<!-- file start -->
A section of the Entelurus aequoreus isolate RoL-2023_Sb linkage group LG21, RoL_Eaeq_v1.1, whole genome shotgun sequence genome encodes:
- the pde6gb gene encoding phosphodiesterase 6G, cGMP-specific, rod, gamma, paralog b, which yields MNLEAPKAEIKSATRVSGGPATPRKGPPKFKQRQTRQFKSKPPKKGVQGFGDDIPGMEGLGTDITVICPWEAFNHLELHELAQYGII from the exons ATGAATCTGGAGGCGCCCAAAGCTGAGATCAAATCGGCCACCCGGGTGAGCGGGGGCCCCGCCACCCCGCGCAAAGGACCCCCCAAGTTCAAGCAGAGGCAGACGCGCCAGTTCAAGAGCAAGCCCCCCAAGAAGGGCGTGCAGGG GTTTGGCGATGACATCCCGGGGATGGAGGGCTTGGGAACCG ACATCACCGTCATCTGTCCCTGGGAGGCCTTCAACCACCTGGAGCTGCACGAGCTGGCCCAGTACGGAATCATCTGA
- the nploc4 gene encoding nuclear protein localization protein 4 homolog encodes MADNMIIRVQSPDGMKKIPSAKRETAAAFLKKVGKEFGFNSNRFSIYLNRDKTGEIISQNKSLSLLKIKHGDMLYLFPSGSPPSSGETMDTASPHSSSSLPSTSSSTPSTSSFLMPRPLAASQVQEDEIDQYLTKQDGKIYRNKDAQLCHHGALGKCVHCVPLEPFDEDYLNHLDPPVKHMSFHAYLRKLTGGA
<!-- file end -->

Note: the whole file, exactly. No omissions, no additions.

A section of the Entelurus aequoreus isolate RoL-2023_Sb linkage group LG21, RoL_Eaeq_v1.1, whole genome shotgun sequence genome encodes:
- the pde6gb gene encoding phosphodiesterase 6G, cGMP-specific, rod, gamma, paralog b, which yields MNLEAPKAEIKSATRVSGGPATPRKGPPKFKQRQTRQFKSKPPKKGVQGFGDDIPGMEGLGTDITVICPWEAFNHLELHELAQYGII from the exons ATGAATCTGGAGGCGCCCAAAGCTGAGATCAAATCGGCCACCCGGGTGAGCGGGGGCCCCGCCACCCCGCGCAAAGGACCCCCCAAGTTCAAGCAGAGGCAGACGCGCCAGTTCAAGAGCAAGCCCCCCAAGAAGGGCGTGCAGGG GTTTGGCGATGACATCCCGGGGATGGAGGGCTTGGGAACCG ACATCACCGTCATCTGTCCCTGGGAGGCCTTCAACCACCTGGAGCTGCACGAGCTGGCCCAGTACGGAATCATCTGA
- the nploc4 gene encoding nuclear protein localization protein 4 homolog encodes MADNMIIRVQSPDGMKKIPSAKRETAAAFLKKVGKEFGFNSNRFSIYLNRDKTGEIISQNKSLSLLKIKHGDMLYLFPSGSPPSSGETMDTASPHSSSSLPSTSSSTPSTSSFLMPRPLAASQVQEDEIDQYLTKQDGKIYRNKDAQLCHHGALGKCVHCVPLEPFDEDYLNHLDPPVKHMSFHAYLRKLTGGA